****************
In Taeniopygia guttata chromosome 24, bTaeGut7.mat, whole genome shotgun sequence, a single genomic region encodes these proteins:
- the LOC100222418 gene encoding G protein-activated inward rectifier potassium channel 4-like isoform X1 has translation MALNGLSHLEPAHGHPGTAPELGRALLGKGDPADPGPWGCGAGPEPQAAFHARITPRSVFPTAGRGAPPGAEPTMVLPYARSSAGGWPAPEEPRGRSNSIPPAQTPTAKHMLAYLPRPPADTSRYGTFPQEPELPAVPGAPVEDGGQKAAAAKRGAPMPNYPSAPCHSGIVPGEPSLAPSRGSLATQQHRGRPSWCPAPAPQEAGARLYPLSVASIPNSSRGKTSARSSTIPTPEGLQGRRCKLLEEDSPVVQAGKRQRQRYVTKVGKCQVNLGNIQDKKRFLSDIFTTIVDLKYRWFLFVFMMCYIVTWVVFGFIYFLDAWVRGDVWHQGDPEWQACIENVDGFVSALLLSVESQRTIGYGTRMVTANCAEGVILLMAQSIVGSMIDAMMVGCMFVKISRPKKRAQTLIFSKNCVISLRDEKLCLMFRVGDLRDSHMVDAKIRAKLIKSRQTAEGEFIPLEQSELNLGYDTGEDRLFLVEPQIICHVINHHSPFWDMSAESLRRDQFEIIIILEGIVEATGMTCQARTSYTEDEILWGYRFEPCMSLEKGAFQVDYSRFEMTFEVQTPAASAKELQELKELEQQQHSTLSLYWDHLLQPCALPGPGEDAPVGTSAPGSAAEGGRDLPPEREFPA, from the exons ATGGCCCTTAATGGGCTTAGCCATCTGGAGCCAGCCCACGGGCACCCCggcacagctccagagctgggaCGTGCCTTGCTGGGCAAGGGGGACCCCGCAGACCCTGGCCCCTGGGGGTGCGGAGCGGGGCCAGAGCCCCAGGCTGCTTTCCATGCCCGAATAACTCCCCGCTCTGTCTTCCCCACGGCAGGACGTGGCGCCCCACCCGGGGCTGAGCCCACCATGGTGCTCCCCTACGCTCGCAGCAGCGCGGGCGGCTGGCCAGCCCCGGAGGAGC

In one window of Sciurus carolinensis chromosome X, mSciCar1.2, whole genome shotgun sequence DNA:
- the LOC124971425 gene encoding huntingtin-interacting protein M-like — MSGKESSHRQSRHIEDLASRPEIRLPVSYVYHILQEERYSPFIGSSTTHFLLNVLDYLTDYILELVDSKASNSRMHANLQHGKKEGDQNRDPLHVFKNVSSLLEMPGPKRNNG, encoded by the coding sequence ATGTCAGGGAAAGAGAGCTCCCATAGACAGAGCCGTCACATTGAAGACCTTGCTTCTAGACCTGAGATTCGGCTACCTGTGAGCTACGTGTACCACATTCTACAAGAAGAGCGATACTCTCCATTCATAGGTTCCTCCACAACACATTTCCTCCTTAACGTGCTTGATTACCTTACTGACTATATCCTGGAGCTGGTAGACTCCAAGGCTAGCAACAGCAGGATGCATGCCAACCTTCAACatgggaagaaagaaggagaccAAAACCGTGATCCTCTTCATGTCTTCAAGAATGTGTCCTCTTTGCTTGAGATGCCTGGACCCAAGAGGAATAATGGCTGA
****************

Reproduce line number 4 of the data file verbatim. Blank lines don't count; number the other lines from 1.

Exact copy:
- the LOC124971425 gene encoding huntingtin-interacting protein M-like — MSGKESSHRQSRHIEDLASRPEIRLPVSYVYHILQEERYSPFIGSSTTHFLLNVLDYLTDYILELVDSKASNSRMHANLQHGKKEGDQNRDPLHVFKNVSSLLEMPGPKRNNG, encoded by the coding sequence ATGTCAGGGAAAGAGAGCTCCCATAGACAGAGCCGTCACATTGAAGACCTTGCTTCTAGACCTGAGATTCGGCTACCTGTGAGCTACGTGTACCACATTCTACAAGAAGAGCGATACTCTCCATTCATAGGTTCCTCCACAACACATTTCCTCCTTAACGTGCTTGATTACCTTACTGACTATATCCTGGAGCTGGTAGACTCCAAGGCTAGCAACAGCAGGATGCATGCCAACCTTCAACatgggaagaaagaaggagaccAAAACCGTGATCCTCTTCATGTCTTCAAGAATGTGTCCTCTTTGCTTGAGATGCCTGGACCCAAGAGGAATAATGGCTGA